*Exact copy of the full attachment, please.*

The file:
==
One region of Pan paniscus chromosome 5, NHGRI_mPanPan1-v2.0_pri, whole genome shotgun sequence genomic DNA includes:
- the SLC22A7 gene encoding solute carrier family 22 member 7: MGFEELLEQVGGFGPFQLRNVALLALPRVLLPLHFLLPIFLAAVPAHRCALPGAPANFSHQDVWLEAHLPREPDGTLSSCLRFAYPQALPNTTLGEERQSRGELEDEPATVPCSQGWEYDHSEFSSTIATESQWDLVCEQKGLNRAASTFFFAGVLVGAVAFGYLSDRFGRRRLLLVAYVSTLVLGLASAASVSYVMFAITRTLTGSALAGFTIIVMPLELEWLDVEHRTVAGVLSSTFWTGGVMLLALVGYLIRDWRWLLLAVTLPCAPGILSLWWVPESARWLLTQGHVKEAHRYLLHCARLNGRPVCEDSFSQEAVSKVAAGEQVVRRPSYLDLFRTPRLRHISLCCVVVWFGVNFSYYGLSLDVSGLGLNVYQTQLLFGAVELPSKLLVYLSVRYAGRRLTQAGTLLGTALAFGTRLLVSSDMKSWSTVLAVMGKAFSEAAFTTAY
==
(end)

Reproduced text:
One region of Pan paniscus chromosome 5, NHGRI_mPanPan1-v2.0_pri, whole genome shotgun sequence genomic DNA includes:
- the SLC22A7 gene encoding solute carrier family 22 member 7: MGFEELLEQVGGFGPFQLRNVALLALPRVLLPLHFLLPIFLAAVPAHRCALPGAPANFSHQDVWLEAHLPREPDGTLSSCLRFAYPQALPNTTLGEERQSRGELEDEPATVPCSQGWEYDHSEFSSTIATESQWDLVCEQKGLNRAASTFFFAGVLVGAVAFGYLSDRFGRRRLLLVAYVSTLVLGLASAASVSYVMFAITRTLTGSALAGFTIIVMPLELEWLDVEHRTVAGVLSSTFWTGGVMLLALVGYLIRDWRWLLLAVTLPCAPGILSLWWVPESARWLLTQGHVKEAHRYLLHCARLNGRPVCEDSFSQEAVSKVAAGEQVVRRPSYLDLFRTPRLRHISLCCVVVWFGVNFSYYGLSLDVSGLGLNVYQTQLLFGAVELPSKLLVYLSVRYAGRRLTQAGTLLGTALAFGTRLLVSSDMKSWSTVLAVMGKAFSEAAFTTAY